"So, What Do You Do?" Keys to Taking Your "30 Second Commercial" from Boring to Brilliant
Recently I worked with a client on crafting what's referred to as a "30 second commercial" or "elevator pitch" if you will. Often, business owners don't give this much thought--on the surface the topic doesn't seem too exciting--and they simply state their title or occupation when they are asked what it is they do.
If you're not familiar with this concept, it works like this: when you are in business and you meet someone new and give a brief introduction of who you are and what you do in your business, it is often referred to as a 20 or 30 second "commercial." It's not enough to say "I'm a nutritionist" if that's what you happen to be. It's like ho-hum, I'm a nutritionist. It's kind of boring, right?
Compare that to this: "I create tailored nutrition and supplement regimens for women so that they can feel healthier, look younger and enjoy a life filled with energy and strength."
Big difference, right?
Notice we included an emphasis on benefits and results there too--this is key when you are explaining your business to others or even in the copy on your website or in your marketing materials.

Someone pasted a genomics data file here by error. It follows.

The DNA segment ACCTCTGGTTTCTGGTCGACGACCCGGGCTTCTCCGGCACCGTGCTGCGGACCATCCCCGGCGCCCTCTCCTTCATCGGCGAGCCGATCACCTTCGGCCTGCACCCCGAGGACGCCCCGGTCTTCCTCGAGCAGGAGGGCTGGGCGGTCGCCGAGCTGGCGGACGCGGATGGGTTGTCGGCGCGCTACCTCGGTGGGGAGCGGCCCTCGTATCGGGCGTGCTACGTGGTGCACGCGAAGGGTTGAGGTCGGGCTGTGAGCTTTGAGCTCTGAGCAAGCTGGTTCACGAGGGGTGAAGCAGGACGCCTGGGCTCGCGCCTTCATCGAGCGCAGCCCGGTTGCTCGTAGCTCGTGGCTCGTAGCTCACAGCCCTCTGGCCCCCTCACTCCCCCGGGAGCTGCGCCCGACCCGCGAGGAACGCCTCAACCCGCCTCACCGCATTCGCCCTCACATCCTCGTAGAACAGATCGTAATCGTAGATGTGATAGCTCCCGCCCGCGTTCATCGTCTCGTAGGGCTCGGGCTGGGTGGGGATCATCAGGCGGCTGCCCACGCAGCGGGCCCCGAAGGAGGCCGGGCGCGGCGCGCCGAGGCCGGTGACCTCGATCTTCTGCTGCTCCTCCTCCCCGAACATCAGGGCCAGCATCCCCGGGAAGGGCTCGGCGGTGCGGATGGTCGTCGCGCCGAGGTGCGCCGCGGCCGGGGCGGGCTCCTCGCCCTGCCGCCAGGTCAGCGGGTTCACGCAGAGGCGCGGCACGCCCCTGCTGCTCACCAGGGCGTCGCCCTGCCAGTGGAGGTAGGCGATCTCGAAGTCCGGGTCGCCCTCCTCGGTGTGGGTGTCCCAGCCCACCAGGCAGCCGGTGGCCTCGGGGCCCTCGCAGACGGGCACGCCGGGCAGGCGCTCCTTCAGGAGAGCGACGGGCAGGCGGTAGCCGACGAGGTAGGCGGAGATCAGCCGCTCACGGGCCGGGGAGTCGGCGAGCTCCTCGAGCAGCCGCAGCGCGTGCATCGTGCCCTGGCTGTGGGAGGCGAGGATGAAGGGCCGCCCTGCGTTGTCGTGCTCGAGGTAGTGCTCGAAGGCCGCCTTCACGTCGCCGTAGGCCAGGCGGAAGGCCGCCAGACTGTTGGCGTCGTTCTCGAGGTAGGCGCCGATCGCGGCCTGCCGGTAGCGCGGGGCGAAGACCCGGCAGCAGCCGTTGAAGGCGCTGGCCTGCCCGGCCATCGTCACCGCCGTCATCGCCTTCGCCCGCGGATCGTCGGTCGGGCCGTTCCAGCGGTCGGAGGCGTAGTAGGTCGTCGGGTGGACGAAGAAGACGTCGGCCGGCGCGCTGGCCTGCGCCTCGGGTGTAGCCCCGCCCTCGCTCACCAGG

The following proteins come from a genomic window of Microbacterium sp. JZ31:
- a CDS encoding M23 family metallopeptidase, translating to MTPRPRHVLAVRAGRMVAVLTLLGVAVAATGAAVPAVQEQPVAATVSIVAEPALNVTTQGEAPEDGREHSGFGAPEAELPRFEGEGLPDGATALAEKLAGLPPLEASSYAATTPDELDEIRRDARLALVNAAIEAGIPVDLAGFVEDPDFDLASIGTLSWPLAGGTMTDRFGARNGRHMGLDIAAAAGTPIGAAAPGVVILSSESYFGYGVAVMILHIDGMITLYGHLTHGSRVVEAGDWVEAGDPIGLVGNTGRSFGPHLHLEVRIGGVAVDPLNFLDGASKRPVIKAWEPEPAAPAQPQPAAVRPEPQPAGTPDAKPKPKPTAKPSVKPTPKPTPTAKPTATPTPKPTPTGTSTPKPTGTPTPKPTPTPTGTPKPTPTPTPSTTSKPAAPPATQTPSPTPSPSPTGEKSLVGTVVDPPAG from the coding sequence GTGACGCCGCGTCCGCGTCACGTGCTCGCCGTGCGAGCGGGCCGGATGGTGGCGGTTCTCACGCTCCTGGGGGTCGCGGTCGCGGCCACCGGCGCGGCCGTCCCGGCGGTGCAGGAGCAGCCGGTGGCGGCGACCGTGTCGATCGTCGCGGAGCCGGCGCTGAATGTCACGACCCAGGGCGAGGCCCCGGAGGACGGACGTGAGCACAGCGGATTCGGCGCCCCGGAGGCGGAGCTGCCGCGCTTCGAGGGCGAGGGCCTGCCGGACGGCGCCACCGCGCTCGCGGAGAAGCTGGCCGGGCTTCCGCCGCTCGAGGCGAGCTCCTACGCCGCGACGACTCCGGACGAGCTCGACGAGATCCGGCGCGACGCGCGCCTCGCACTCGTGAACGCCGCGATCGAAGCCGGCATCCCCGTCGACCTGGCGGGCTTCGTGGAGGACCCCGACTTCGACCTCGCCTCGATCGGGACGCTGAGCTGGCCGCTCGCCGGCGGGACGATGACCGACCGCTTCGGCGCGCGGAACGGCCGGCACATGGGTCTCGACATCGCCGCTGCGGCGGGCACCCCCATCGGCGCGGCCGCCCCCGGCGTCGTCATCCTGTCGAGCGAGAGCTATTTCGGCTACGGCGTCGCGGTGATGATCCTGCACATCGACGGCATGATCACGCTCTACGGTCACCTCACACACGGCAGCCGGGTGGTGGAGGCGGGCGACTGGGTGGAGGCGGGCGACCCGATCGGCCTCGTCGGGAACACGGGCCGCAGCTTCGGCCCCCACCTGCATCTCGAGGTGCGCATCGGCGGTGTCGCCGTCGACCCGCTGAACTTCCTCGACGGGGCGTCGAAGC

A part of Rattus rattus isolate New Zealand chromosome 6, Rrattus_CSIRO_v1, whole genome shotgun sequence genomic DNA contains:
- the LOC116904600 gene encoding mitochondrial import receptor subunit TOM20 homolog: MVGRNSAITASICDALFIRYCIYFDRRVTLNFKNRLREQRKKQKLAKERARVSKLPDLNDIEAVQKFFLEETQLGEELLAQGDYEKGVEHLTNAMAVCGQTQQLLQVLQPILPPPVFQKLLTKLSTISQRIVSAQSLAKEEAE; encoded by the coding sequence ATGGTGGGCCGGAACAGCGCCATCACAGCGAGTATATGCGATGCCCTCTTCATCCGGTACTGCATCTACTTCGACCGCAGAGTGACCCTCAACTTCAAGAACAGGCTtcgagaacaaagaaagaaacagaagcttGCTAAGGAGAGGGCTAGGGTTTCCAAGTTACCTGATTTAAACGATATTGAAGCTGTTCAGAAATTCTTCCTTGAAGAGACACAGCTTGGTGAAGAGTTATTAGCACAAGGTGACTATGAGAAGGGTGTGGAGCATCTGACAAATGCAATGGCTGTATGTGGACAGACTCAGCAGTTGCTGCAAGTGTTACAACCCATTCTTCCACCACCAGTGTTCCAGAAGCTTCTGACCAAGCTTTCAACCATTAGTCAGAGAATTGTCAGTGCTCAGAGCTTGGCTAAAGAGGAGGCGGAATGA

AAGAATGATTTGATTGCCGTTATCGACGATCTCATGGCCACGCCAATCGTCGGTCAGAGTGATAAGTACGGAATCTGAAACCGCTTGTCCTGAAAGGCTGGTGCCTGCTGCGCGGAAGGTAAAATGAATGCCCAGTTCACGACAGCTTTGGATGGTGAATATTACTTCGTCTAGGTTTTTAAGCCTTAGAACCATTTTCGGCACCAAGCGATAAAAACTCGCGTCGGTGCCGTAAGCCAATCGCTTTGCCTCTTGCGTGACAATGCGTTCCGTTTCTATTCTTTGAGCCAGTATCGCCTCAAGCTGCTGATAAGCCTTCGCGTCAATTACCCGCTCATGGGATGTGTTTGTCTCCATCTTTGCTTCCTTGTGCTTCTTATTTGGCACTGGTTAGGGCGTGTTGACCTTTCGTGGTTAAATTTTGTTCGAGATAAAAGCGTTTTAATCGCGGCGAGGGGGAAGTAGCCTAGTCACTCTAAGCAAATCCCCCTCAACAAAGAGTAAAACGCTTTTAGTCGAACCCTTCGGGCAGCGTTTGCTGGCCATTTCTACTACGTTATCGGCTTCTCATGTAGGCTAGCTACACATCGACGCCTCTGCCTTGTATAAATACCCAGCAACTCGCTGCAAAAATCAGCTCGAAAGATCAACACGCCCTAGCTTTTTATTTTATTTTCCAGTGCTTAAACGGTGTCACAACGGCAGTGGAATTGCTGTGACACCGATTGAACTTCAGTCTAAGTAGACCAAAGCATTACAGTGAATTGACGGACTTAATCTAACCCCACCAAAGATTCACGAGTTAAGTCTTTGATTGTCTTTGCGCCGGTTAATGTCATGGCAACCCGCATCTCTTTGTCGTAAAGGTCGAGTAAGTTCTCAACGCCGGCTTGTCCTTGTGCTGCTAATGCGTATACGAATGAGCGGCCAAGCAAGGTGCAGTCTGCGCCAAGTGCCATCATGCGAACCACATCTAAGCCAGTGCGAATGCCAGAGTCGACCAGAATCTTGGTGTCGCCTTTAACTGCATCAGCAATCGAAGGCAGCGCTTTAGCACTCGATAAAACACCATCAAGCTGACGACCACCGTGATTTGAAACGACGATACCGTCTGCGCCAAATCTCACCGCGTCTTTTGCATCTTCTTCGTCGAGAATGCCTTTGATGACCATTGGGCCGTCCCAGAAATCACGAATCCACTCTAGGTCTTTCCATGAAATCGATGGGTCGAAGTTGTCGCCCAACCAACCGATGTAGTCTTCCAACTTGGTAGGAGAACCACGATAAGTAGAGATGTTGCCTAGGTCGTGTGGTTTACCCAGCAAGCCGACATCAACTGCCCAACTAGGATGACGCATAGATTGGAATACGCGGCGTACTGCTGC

To make it easy for you, here is a simple template you can follow when creating your 30-second introduction:
I work (teach/educate/inspire/create, etc.) with _______________________________________ (your niche) who struggle with (want/can't/are) _______________________________________ (your niche's problem) and who want (would like/need) ___________________________________________ (your solution).
Getting really descriptive is also helpful when you are doing business online, because of the importance of using keywords in order to be found in searches. It may seem like Marketing 101, but before you get into the real nitty gritty of how to make your online presence profitable, you'll want to have this marketing basic down pat in order to set yourself up for success.
So, take some time to make sure your commercial is benefit-oriented, concise and clear. (Could your 8-year-old nephew figure out what it is you do if you practiced it on him?) Most importantly, your goal should be for someone who hears it to eagerly reply, "tell me more" instead of "so what?"
Get this down, and grabbing someone's attention becomes a lot easier--and your first impression a lot more memorable!
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Contact the AuthorChristine Gallagher
Social Media Marketing
Christine Gallagher's web site
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